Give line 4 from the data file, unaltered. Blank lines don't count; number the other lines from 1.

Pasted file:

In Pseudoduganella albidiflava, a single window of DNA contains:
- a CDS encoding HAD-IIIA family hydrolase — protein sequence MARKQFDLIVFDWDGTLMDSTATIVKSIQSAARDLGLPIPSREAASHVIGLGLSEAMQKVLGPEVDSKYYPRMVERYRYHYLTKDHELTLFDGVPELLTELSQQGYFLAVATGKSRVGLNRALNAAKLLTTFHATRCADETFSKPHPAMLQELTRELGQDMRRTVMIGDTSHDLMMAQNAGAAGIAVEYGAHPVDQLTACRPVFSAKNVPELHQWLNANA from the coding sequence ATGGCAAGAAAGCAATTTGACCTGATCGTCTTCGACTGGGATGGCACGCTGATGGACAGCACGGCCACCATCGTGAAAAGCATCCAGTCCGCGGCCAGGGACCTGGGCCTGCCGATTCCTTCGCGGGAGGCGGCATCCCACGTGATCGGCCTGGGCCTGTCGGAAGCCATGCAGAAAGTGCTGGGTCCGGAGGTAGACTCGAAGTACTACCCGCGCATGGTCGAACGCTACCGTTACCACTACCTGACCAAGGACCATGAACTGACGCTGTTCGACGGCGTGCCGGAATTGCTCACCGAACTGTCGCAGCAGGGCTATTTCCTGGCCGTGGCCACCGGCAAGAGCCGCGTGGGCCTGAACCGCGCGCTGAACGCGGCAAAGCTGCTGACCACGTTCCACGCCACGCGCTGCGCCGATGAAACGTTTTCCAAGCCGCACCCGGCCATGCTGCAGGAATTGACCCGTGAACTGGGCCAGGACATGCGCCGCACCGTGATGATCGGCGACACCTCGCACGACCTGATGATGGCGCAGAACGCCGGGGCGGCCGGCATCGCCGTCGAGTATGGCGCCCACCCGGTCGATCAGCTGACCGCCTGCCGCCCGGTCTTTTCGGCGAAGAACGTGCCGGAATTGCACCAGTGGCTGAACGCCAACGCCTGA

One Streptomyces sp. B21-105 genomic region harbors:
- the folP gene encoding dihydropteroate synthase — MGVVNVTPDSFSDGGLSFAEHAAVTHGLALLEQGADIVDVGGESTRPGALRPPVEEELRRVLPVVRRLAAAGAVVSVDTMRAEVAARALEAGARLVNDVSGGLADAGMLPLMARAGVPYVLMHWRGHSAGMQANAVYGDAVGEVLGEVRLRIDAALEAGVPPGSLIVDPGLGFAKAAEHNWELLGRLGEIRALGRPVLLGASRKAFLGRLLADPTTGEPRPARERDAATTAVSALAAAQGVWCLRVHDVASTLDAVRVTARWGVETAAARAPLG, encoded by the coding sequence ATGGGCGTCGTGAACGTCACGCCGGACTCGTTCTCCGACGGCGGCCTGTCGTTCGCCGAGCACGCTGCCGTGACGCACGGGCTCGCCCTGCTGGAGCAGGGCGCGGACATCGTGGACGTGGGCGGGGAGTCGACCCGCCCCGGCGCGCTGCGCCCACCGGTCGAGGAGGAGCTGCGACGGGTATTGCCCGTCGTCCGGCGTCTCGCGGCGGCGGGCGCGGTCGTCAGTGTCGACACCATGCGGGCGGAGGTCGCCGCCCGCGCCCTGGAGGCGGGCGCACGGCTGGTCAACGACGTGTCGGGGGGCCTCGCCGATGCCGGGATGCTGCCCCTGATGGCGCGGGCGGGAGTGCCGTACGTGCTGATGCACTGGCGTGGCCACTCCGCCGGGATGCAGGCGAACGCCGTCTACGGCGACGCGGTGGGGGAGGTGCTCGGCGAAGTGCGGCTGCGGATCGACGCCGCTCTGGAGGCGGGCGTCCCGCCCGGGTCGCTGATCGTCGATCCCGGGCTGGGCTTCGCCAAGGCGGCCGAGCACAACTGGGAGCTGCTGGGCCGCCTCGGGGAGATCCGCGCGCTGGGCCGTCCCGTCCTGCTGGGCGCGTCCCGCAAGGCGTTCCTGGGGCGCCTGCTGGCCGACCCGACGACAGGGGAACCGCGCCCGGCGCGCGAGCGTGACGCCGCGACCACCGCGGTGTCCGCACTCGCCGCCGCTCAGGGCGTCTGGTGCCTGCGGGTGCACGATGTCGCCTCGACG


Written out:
- the folP gene encoding dihydropteroate synthase — MGVVNVTPDSFSDGGLSFAEHAAVTHGLALLEQGADIVDVGGESTRPGALRPPVEEELRRVLPVVRRLAAAGAVVSVDTMRAEVAARALEAGARLVNDVSGGLADAGMLPLMARAGVPYVLMHWRGHSAGMQANAVYGDAVGEVLGEVRLRIDAALEAGVPPGSLIVDPGLGFAKAAEHNWELLGRLGEIRALGRPVLLGASRKAFLGRLLADPTTGEPRPARERDAATTAVSALAAAQGVWCLRVHDVASTLDAVRVTARWGVETAAARAPLG, encoded by the coding sequence ATGGGCGTCGTGAACGTCACGCCGGACTCGTTCTCCGACGGCGGCCTGTCGTTCGCCGAGCACGCTGCCGTGACGCACGGGCTCGCCCTGCTGGAGCAGGGCGCGGACATCGTGGACGTGGGCGGGGAGTCGACCCGCCCCGGCGCGCTGCGCCCACCGGTCGAGGAGGAGCTGCGACGGGTATTGCCCGTCGTCCGGCGTCTCGCGGCGGCGGGCGCGGTCGTCAGTGTCGACACCATGCGGGCGGAGGTCGCCGCCCGCGCCCTGGAGGCGGGCGCACGGCTGGTCAACGACGTGTCGGGGGGCCTCGCCGATGCCGGGATGCTGCCCCTGATGGCGCGGGCGGGAGTGCCGTACGTGCTGATGCACTGGCGTGGCCACTCCGCCGGGATGCAGGCGAACGCCGTCTACGGCGACGCGGTGGGGGAGGTGCTCGGCGAAGTGCGGCTGCGGATCGACGCCGCTCTGGAGGCGGGCGTCCCGCCCGGGTCGCTGATCGTCGATCCCGGGCTGGGCTTCGCCAAGGCGGCCGAGCACAACTGGGAGCTGCTGGGCCGCCTCGGGGAGATCCGCGCGCTGGGCCGTCCCGTCCTGCTGGGCGCGTCCCGCAAGGCGTTCCTGGGGCGCCTGCTGGCCGACCCGACGACAGGGGAACCGCGCCCGGCGCGCGAGCGTGACGCCGCGACCACCGCGGTGTCCGCACTCGCCGCCGCTCAGGGCGTCTGGTGCCTGCGGGTGCACGATGTCGCCTCGACG